Electronic cigarettes—or e-cigarettes—are battery-operated devices that have cartridges with liquid chemicals in them. Heat from a battery-powered atomizer turns the chemicals into a vapour the user inhales (called vaping). E-cigarettes look like regular cigarettes. Some electronic smoking products look like cigars and pipes. E-cigarettes can be reusable or disposable. Reusable e-cigarettes have cartridges with liquid in them that can either be replaced, or re-filled with e-liquid.
The most common contents are a mix of water and propylene glycol. Many e-cigarettes also have chemicals added to give the vapour a flavour. Testing has found that most e-liquids have nicotine in them, even though they may be sold as “nicotine-free”.
Given that e-cigarettes don’t produce tar or carbon monoxide, two of the main toxins found in cigarette smoke, they’re likely safer than smoking a regular cigarette—but that doesn’t mean they’re harmless. If you don’t smoke, using e-cigarettes can still harm your health.
Propylene glycol, one of the main ingredients in e-liquid, is a food preservative. We don’t know yet if vaporized propylene glycol or the other chemicals in the cartridges are safe to inhale. They may irritate the lungs and airways over time. We also don’t know if the chemicals added to give flavour are safe. We do know that heating vaping liquids creates other chemicals that may have harmful health effects.
Because chemicals in the cartridges vary, it’s hard to know what e-cigarette users and people nearby are breathing in. There are also risks using e-cigarettes in pregnancy, as we do know that the chemicals affect how a baby’s brain develops. This remains to be true throughout childhood. This means that children and teens are especially at risk when exposed to these products.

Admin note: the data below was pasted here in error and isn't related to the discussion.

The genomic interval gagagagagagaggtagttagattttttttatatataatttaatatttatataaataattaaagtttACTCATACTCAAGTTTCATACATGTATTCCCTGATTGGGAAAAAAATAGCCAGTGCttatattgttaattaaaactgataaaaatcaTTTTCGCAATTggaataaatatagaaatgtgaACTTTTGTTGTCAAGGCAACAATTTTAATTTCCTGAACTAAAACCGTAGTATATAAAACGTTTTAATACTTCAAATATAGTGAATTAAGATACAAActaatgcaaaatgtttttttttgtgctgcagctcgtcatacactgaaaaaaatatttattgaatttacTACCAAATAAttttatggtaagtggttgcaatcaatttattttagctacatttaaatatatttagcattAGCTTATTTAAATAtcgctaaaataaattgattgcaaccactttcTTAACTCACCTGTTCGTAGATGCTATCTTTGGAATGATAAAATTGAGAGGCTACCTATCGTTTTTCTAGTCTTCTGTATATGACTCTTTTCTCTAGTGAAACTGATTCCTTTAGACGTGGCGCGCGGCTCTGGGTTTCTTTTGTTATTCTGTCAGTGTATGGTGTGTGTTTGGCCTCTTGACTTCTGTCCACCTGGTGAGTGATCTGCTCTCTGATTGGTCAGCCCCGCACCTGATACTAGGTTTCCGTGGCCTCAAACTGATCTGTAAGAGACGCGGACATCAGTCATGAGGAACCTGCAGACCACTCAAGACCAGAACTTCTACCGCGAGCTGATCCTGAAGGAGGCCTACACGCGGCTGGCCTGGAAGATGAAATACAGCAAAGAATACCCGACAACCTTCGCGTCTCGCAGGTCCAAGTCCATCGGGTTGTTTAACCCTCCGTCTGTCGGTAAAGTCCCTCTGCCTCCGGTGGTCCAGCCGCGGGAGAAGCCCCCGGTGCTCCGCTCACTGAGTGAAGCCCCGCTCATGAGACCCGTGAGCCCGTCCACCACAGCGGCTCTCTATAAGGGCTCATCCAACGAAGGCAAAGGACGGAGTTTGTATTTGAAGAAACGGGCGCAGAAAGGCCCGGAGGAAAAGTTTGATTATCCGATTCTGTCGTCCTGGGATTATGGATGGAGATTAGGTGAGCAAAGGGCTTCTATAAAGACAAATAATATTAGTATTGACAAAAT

While Health Canada advises that switching from smoking to vaping products will reduce the harmful chemicals you’re exposed to, they don’t say that vaping is safe. They also warn people that e-cigarettes cause nicotine poisoning and addiction. Remember to keep the products away from children to prevent nicotine poisoning.
Most places treat e-cigarettes the same as tobacco cigarettes, limiting their use to designated smoking areas. Smoking e-cigarettes indoors or in vehicles where others may be exposed to vapour, including children and pregnant women, isn’t recommended because of the health concerns around being exposed to second-hand smoke.
You can’t use e-cigarettes on Alberta Health Services (AHS) property. AHS property means all grounds, facilities, work vehicles, and personal vehicles on AHS grounds.
Early studies show that using e-cigarettes may help some people quit smoking, but more research has to be done. We do know that the health risks are lower only when the person completely switches from smoking cigarettes to vaping. People who use e-cigarettes to quit are more successful when they do it with the support of stop smoking services like AlbertaQuits. Health Canada has approved stop-smoking medicine, including over-the-counter nicotine patches, gum, lozenges, and the inhaler. There’s also prescription medicine. These products have been proven to be safe and to help people who use tobacco reduce or quit using.
Teens and young adults are especially at risk of becoming addicted and to the effects of nicotine. This is because their brains are still developing. Nicotine changes how the brain works. This is why so many teens and young adults try e-cigarettes. In 2017, 1 out of every 4 teens aged 15 to 19, and 3 out of every 10 young adults aged 20 to 24 said they had tried an e-cigarette. Advertisers know that marketing e-cigarettes makes teens and young adults more likely to want to try them. That’s also why the companies that make e-liquid add flavours.